Gwen Tuinman



rural ontario

Feeling Nostalgic — A Rural School Experience


September is the month when children return to the hallowed halls of education to rejoin their friends for another nine months of lessons. No matter my age, I still feel the urge for back-to-school preparations. The arrival of September brings with it a sense of urgency. It feels like a time of renewal or the beginning of a new cycle. Continue reading “Feeling Nostalgic — A Rural School Experience”

Memories of a Rural Childhood

I recently encountered a humorous individual who claimed to enjoy “spelunking, knitting and tatting“.  A curious combination of pastimes, I thought.  I don’t meet many people who tat and even fewer who spelunk.  My grandmother actually taught me how to tat on an ivory shuttle.  She and my grandfather lived on the farm next to my childhood home.

DSC_0052 (2)Their farmhouse was simple by modern standards, but in my eyes, it was a wonderland of discovery. A screen covered veranda hugged the front and side of the house.  I found it infinitely impressive that one could be both indoors and outdoors at the same time.  A walkway lead from the gravel lane to the backdoor. Just outside that door, imbedded in cement, was a bootscraper. Before going inside, the bottoms of boots were dragged along its dull metal edge to clean off clods of earth collected throughout the day.

I recall the mudroom and wading about in my grandfather’sGwen fall 1967 white barnyard in background 001 rubber boots. My grandparents’ jackets hung in rows from wooden pegs and smelled of honesty and hard work. Their sleeves tickled my face when I ran along the wall.  A trapdoor was cut into the sandy plank floor. Beneath the weight of its metal pull ring lay a mystical place where children weren’t allowed. The root cellar was damp and musty, its walls lined with dusty jars of canned tomatoes, pickled crabapples, beets, and chile sauce. Wrinkly potatoes sprouted roots through burlap bags.

A memory is returning to me now of cucumbers in a tall ceramic crock pot, floating in salty brine. My grandmother wearing an apron, her cheeks flushed with exertion. One of those crock pots lives in my home now. Instead of pickles waiting to be born, it holds umbrellas wishing for rainy days.

Harold and Cleo farmhouseThe kitchen was snug but no one ever minded. The window above the sink looked across a cornfield flanked by woods. There was always an African violet on the windowsill and another plant, a succulent, whose name I can’t remember. It looked like strings of green pearls tumbling from a pot.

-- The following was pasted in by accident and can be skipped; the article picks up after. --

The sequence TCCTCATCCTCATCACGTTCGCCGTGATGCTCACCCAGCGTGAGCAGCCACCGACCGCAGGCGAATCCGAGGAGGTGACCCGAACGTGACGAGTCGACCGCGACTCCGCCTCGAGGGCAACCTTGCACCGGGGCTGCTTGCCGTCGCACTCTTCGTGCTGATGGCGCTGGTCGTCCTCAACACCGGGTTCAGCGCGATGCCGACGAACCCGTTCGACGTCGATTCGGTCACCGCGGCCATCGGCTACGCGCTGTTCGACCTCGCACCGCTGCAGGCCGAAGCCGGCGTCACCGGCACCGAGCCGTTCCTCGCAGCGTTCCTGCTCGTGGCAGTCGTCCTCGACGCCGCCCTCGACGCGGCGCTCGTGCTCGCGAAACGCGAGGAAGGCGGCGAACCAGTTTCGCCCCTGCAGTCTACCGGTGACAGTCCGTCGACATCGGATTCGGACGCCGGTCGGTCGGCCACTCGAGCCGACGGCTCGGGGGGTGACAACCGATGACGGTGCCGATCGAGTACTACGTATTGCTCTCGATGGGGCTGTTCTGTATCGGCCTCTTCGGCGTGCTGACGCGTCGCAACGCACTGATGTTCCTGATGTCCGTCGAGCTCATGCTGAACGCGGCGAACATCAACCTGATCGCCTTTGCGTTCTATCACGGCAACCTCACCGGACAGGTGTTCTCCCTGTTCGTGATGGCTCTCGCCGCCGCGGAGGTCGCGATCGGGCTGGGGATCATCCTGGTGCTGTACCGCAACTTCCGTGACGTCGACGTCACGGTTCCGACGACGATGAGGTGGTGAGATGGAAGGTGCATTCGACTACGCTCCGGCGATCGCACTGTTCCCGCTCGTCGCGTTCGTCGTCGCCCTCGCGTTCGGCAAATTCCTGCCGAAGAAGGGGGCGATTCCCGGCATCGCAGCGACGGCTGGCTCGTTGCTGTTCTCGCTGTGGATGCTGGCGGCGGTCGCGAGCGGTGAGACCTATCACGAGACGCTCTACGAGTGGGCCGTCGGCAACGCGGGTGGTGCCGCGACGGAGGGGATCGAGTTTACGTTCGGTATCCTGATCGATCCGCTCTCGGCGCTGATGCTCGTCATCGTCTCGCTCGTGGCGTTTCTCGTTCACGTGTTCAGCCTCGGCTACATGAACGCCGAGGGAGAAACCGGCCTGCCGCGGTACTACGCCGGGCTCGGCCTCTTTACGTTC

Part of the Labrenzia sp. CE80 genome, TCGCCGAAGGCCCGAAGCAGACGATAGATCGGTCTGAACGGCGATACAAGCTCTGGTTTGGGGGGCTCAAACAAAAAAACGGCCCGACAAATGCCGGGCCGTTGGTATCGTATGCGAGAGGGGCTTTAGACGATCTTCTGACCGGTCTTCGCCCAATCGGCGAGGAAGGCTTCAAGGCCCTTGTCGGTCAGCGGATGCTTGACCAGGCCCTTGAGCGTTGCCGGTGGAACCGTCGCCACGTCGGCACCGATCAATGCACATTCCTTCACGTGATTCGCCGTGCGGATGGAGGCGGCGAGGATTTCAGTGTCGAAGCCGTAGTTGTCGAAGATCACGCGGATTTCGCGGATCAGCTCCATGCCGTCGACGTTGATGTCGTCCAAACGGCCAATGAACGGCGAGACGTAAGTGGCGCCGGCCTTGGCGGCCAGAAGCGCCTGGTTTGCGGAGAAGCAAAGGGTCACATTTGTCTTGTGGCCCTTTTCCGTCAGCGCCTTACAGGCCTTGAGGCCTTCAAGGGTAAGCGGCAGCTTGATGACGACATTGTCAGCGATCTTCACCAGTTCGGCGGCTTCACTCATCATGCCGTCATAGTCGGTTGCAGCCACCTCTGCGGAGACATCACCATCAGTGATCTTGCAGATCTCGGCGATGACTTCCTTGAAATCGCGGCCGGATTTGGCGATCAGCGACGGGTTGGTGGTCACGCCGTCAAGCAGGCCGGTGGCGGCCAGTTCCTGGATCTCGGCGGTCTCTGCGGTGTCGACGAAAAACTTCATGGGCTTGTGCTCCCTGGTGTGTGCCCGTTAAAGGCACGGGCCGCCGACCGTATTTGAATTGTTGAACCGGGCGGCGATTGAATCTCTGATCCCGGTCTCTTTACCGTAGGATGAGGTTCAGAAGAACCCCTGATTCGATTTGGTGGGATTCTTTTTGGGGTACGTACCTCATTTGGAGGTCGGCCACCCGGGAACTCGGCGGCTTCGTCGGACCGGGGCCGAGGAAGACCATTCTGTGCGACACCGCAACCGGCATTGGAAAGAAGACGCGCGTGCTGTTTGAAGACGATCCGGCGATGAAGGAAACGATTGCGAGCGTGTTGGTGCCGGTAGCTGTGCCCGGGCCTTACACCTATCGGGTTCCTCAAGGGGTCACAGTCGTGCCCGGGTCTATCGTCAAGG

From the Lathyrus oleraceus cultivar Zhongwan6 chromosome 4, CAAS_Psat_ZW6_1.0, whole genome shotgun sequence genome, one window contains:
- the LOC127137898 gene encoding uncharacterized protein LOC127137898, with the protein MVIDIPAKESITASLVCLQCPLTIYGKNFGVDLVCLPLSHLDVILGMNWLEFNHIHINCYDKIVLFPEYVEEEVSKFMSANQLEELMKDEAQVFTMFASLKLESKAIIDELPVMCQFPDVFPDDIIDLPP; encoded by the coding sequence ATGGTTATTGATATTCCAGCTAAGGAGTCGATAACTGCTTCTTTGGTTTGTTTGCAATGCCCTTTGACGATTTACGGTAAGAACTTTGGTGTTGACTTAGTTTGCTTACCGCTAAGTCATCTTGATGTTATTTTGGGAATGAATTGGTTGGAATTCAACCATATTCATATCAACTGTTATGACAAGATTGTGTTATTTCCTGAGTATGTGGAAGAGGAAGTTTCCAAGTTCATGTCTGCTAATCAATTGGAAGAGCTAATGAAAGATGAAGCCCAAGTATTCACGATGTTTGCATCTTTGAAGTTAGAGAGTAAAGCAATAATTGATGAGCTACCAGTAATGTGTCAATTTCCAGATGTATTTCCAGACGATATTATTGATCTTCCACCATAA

There were hyacinth glasses and forced bulbs to mesmerize me as well. Their roots waved through the water like translucent hair.

Of all the images  this exercise of remembering conjures, it is this one that causes the lump in my throat to rise and the tears to come.

Oh, and by the way, tatting is a form of lacemaking that uses a “shuttle” and white thread.  As for spelunking,  I’m not sure, but I don’t think we did it on the farm!


Please leave a comment.  I’d love to hear from you!

Feeling Nostalgic — Surrounded: On Living Among Books


While I was growing up, my hometown continued to shift and alter as well. The historical building that once housed our library is long gone, and in its place, stands a modern structure.

tillsonburg public libraryVisiting  the original building felt like stepping onto a page of history. Beautiful architectural features welcomed patrons: columns, a hardwood foyer, oak bannisters, arched doorways and ornate trim work. I still remember, with great fondness, the old book smell, sagging shelves, and card catalogue system.   Before setting out on summer vacations to northern Ontario cottages, I would sign out an armful of books to read on splintery docks.

My first elementary school was called the Goshen Side Road Elementary.  Cow pastures surrounded our playground on three sides.  With only three classrooms, you can well imagine, there was no room for a library in our building.  Visits by the bookmobile brought us no end of joy. This travelling library was a big purple transport truck; bookcases lined the inside of the trailer.  Each child was allowed to sign out two books, then the truck was off to visit the next school.

Today, waiting for a book to arrive means I am waiting for my Chapters/Indigo order to come through the mail slot.  I’ve resisted the move to e-books, so far.  There is a tactile experience to holding a book that can’t be satisfied by holding a Kindle.f7e1b2dfa11a776abbbae4e828784452

I must confess that technology is adding to my book experience in an unexpected way.

Through the magic of Pinterest, I am curating a world where I am surrounded by books.  When I need to reconnect with that old book smell or surround myself with a gallery of books that could never fit within my house, I log on, and walk slowly through my collection of nostalgic library and bookshop photos.

Please click on the link to follow me:   Libraries and Bookshops.


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